Botanical Name: Cedrus deodora
Part Used: Wood
Process: Steam Distillation
Plant Description: Native to high altitudes of the Himalayan Mountains in north-central India, eastern Afghanistan, northern Pakistan, southwestern Tibet and western Nepal. It is grown as a decorative tree in central Europe, the United Kingdom, the Mediterranean region, central China, the west coast of North America, southeastern US, in South Africa and parts of Australia. This is a large evergreen conifer reaching heights of 130-165 feet or more with a trunk of up to 10 feet in diameter. The conical crown has large horizontal limbs with drooping branchlets. The essential oil is distilled locally where in some areas the trees are felled exclusively for this purpose, however, the wood is also durable as lumber for use in construction, but is brittle and not suitable, for example, in furniture manufacturing.
Oil Description: Light yellow-orange to brownish-yellow orange liquid becoming somewhat viscous with age. The aroma of Himalayan Cedarwood is rich with warm camphoraceous topnotes, sweet-woody, tenacious and somewhat balsamic, very similar to Atlas Cedarwood, but without the cat-like muskiness common to Atlas Ceadarwood.
HistoricalTraditional Uses: In Tibet and other Himalayan countries, Himalayan Cedarwood has been used since ancient times for the construction of temples and the landscape architecture around them. The wood of this tree was and still is used for making incense. The ancient Indian sages and their families preferred living in forests of deodar or devaderu trees (trees of the gods). Hindu epics often mention a forest of deodars as being a sacred place. The sages devoted to the Hindu god Shiva used to perform difficult meditation practices in these forests to please Lord Shiva. The deodar tree is also the national tree of Pakistan.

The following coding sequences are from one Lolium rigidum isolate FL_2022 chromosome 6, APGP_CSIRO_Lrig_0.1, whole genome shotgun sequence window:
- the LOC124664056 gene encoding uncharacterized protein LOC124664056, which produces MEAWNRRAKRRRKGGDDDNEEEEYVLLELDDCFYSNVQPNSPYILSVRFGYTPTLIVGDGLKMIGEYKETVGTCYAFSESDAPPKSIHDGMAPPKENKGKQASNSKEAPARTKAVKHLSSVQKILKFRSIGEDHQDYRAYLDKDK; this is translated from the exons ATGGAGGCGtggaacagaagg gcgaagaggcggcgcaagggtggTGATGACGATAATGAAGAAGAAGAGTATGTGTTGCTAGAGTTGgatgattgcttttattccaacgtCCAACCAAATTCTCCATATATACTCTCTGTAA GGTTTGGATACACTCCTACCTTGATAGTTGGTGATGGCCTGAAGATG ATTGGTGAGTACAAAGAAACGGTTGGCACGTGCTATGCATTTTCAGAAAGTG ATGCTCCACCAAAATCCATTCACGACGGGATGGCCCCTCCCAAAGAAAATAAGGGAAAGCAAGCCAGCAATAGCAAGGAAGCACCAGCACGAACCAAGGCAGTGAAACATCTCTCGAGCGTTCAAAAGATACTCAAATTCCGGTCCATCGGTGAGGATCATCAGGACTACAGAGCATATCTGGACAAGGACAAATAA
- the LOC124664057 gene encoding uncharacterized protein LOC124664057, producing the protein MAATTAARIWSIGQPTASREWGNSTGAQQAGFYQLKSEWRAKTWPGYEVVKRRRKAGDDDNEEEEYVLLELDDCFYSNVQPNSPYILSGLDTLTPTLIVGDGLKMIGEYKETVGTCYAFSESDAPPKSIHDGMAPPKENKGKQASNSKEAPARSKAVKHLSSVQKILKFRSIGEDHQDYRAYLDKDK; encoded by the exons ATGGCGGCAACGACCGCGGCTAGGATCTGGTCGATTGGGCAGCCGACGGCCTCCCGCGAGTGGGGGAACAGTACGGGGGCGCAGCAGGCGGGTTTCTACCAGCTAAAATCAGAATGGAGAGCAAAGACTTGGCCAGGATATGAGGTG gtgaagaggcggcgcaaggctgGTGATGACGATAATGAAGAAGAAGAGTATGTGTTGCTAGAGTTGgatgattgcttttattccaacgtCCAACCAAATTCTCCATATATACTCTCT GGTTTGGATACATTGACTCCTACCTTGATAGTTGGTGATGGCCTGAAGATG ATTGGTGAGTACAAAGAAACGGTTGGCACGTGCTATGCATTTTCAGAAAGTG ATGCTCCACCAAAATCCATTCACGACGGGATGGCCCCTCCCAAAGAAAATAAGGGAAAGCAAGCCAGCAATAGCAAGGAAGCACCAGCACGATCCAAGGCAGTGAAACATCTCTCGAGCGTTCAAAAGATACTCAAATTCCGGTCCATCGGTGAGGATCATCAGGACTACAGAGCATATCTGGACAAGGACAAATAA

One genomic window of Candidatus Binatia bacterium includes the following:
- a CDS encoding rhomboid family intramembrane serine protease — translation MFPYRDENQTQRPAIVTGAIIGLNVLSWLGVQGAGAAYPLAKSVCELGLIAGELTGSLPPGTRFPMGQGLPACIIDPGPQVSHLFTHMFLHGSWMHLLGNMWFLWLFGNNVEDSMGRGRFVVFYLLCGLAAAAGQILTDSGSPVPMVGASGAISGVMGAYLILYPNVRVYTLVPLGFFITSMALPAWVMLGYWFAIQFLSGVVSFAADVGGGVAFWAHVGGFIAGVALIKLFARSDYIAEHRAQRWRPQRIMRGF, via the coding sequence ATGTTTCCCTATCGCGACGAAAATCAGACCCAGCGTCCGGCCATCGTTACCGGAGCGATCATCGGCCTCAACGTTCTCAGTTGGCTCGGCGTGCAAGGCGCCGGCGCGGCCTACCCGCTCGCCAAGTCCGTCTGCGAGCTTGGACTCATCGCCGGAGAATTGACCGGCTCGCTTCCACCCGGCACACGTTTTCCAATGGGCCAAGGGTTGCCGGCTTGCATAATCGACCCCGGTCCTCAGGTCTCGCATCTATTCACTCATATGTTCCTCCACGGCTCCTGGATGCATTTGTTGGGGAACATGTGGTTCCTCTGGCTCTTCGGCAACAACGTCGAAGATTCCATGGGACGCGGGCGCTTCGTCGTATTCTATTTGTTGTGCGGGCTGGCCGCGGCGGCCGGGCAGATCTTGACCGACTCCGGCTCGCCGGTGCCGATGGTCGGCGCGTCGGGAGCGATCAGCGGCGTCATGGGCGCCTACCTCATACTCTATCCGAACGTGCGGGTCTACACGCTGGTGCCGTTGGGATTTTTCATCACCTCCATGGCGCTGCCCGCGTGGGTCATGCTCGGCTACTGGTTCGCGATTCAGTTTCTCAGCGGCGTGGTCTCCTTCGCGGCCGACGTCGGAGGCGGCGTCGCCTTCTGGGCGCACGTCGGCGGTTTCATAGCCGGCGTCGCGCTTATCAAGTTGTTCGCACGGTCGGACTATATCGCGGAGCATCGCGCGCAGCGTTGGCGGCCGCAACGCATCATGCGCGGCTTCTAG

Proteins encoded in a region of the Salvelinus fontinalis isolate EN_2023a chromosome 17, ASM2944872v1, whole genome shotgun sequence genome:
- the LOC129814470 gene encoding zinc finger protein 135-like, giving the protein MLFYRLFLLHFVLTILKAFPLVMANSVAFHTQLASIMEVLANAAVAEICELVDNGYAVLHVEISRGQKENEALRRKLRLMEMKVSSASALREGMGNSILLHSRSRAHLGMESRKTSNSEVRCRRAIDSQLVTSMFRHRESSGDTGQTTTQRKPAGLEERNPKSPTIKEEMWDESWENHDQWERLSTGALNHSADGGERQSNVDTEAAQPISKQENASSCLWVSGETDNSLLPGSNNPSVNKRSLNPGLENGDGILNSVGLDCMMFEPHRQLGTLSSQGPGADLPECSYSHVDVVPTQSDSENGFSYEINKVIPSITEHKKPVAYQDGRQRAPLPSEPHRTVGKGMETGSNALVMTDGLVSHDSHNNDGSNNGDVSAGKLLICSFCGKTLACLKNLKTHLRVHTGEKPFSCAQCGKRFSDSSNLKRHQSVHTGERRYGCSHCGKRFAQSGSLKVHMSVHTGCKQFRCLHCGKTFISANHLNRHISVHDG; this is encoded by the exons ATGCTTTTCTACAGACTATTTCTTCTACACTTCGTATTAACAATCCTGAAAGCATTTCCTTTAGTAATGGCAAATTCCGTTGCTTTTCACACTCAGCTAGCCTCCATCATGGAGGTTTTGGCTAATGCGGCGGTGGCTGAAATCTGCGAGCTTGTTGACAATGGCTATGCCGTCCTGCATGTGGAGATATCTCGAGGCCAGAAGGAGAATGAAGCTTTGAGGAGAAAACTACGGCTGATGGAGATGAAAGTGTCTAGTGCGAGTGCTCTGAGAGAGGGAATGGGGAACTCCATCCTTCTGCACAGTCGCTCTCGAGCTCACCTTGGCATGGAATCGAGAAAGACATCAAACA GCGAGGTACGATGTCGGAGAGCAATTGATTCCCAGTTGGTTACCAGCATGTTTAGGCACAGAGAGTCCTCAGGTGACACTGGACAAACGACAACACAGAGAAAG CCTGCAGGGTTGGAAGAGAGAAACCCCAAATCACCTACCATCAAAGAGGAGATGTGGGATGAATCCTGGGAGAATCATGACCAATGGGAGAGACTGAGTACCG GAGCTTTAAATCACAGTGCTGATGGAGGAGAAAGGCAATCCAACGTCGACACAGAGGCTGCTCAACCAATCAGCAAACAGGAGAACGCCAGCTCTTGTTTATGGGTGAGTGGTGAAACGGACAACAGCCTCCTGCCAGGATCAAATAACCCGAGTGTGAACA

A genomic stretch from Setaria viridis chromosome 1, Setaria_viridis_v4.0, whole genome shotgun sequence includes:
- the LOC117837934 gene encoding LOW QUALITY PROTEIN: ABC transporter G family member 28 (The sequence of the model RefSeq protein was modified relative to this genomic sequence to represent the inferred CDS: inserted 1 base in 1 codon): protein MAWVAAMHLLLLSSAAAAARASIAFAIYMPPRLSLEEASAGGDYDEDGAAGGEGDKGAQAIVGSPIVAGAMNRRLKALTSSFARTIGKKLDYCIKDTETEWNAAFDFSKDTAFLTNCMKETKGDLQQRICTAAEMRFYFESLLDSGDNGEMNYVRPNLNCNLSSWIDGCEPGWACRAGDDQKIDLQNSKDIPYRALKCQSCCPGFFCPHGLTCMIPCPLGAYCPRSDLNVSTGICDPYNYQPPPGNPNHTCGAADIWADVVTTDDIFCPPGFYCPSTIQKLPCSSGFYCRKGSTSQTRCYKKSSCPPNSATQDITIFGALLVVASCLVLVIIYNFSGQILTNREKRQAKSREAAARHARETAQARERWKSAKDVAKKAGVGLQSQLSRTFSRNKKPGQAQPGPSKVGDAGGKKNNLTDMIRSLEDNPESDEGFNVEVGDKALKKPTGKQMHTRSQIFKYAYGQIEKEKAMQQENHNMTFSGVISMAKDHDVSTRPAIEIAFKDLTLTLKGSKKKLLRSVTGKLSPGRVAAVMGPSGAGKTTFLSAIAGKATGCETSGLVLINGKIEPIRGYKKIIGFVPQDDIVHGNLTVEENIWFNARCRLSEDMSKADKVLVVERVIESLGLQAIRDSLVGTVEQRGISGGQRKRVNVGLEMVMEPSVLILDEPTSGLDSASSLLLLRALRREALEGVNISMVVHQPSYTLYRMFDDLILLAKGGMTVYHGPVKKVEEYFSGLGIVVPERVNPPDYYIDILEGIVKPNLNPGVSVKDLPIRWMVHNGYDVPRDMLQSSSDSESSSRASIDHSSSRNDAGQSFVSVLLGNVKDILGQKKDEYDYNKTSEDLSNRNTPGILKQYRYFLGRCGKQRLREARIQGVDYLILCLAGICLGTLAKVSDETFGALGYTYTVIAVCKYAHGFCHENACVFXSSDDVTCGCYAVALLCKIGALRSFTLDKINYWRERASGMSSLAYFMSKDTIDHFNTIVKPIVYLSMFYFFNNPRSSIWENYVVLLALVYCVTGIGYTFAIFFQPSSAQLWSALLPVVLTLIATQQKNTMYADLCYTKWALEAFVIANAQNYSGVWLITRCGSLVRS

Applications (Uses and Indications): In aromatherapy, Himalayan Cedarwood essential oil is indicated primarily for treating respiratory conditions via inhalation and massage application. It is useful for reducing oily secretions of the skin and scalp when incorporated into skin and hair preparations, and is also indicated for urinary tract infections, hair loss, arthritis, and nervous tension. In perfumery, Himalayan Cedarwood has a tremendous fixative effect and blends well with bergamot, cassie, clary sage, cypress, frankincense, juniper, jasmine, labdanum, neroli, rosemary, vetiver, ylang ylang, and floral and oriental bases.
Contraindications (Safety and Precautions): Himalayan Cedarwood essential oil is non-sensitizing and non-irritating, but is considered by some to be neurotoxic and abortive; best to avoid use during pregnancy.
Standard Safety Precautions: Always dilute essential oils before using. Keep essential oils out of the eyes and mucous membranes; in case of contact, DO NOT use water, instead place a drop or two of vegetable oil on a tissue to gently wipe out of eye or off area of contact. In severe cases, seek professional help immediately. Keep out of the reach of children. In case of ingestion, call 911 immediately.
The FDA has not evaluated the statements on this website. No claims are made as to any medicinal value of this or any products from Ancient Ways Botanicals. The information presented here is for educational purposes of traditional uses and is not intended to prevent, diagnose, treat, or cure any disease. For external use only. You are responsible for understanding the safe application of these products.